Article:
From NPR's Fresh Air on January 24th, 2011
- (Host) Terry Gross: Now, you said something that really baffles me. You said: when we study [multiple] universes in mathematical detail - what do you mean by that? I mean, we don't even know those universes exist. So when you say we study them in mathematical detail, what are you talking about?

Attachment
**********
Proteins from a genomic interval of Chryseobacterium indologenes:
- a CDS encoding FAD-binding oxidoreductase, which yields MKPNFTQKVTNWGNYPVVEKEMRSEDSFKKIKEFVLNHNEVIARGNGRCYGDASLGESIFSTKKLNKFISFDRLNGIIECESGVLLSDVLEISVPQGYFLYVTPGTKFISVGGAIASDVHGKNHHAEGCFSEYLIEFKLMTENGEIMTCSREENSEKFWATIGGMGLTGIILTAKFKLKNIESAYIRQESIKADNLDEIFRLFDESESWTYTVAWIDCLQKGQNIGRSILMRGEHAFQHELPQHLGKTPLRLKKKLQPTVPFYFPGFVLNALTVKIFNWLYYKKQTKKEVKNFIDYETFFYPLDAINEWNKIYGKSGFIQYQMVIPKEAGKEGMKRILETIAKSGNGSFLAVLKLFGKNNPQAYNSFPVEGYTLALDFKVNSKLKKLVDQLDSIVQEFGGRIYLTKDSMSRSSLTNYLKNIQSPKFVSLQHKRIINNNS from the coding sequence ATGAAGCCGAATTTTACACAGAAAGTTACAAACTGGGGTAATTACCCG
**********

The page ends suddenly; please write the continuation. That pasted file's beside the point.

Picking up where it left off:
- Brian Greene: Well, that is a confusing idea, I think, for people who don't actually engage in the kind of research that I'm talking about, because what we do is we sit down with equations, equations that describe space and time, equations that describe how matter can move through space and time. And using those mathematical equations, we can get a sense of what it would be like to be in one of those other universes, even if we can't actually visit or see or interact with that universe in any real sense. That's the power of mathematics. And I have to say, underlying everything that we're talking about, in fact underlying everything I do with my entire life, pretty much, is a firm belief that mathematics is a sure-footed guide to how reality works. If that's wrong, then all bets are off.